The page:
KIPLING'S SUSSEX - online book

An illustrated descriptive guide, to the places mentioned in
the writings of Rudyard Kipling.

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A VISIT TO LEWES                  167
built of square flints, and has a Norman round tower. Among the monuments in the church is one to a member of the Pelham family, who resisted a French attack upon Seaford in 1545.
St. Anne's, a Transitional building, has a fine Norman doorway and font. In the churchyard is the tomb of Mark Antony Lower, a Sussex historian. " The pulpit is a rejuvenated specimen of Jacobean wood-carving, by no means an unin­teresting piece of work. It was the gift—if not the handiwork also—of a certain Herbert Springett, one of the family of that name which flourished for a space at Broyle Place, Ringmer. An incised inscription tells us,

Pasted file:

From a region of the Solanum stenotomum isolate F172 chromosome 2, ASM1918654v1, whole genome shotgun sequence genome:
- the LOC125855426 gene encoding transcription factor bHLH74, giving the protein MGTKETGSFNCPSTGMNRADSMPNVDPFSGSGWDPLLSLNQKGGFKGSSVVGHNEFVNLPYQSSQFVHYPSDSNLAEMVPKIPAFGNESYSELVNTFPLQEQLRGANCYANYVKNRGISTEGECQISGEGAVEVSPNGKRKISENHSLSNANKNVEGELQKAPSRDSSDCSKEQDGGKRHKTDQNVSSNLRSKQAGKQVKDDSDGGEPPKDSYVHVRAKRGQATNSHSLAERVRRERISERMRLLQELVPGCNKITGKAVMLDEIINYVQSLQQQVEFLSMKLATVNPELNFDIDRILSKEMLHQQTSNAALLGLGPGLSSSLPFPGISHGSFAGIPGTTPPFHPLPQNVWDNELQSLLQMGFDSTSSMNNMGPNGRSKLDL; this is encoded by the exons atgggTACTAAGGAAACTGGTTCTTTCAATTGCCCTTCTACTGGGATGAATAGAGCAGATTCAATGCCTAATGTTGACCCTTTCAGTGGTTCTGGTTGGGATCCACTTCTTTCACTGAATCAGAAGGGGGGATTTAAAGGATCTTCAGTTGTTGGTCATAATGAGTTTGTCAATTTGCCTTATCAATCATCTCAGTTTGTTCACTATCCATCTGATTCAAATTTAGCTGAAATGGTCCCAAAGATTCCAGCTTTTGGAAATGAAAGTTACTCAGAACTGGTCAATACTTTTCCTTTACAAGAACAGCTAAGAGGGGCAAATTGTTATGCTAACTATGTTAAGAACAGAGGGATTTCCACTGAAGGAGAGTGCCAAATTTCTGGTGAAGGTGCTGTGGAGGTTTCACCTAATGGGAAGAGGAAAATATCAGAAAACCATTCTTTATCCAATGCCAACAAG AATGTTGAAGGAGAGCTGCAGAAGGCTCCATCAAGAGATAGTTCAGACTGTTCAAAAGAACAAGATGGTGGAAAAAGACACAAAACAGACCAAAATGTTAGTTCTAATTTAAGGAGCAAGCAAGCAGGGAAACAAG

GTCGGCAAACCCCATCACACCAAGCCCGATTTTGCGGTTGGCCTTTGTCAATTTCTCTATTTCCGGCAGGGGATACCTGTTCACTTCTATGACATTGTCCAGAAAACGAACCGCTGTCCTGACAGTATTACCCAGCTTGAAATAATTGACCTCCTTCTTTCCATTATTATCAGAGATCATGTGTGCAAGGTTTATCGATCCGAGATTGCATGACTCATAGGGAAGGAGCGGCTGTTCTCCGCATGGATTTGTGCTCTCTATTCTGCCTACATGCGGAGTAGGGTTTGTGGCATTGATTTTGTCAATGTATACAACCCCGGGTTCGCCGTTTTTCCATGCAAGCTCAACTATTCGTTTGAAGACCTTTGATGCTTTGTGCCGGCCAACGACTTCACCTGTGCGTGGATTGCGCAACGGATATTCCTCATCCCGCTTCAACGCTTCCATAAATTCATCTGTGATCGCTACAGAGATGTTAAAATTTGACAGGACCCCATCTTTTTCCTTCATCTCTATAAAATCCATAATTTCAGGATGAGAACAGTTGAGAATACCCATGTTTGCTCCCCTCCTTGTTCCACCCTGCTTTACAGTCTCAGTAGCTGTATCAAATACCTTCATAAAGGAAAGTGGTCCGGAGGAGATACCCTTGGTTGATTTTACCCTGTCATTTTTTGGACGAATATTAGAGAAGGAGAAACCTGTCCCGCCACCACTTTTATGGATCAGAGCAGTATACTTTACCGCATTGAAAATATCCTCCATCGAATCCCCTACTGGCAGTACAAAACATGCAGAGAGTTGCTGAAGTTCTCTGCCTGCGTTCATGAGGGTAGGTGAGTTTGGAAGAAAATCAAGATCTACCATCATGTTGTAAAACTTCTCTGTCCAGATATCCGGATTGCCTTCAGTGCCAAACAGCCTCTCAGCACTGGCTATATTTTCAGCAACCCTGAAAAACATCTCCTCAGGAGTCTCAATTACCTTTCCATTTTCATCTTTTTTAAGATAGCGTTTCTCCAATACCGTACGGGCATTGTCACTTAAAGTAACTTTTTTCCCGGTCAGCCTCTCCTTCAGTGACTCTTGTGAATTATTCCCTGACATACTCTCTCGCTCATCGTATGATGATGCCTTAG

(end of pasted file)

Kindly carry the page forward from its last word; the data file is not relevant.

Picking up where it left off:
" HAR . BAR . SPRING AT . GEN . TEL .- MAN . MADE . THIS . PULPIT . IN . THE . YEARE . OF . OUR . LORD .
l620."
It will be recalled that the builder in Kipling's story, " The Wrong Thing," is called Ralph Springett. He was a man who did not believe in doing things in a hurry, and when he built he built for the ages. No two feet concrete founda­tions and jerry-built houses for him ! If you ask a Sussex man why he ploughs so deeply, or why he goes down five feet for his concrete foundation, he will reply in a phrase which is commonly in use
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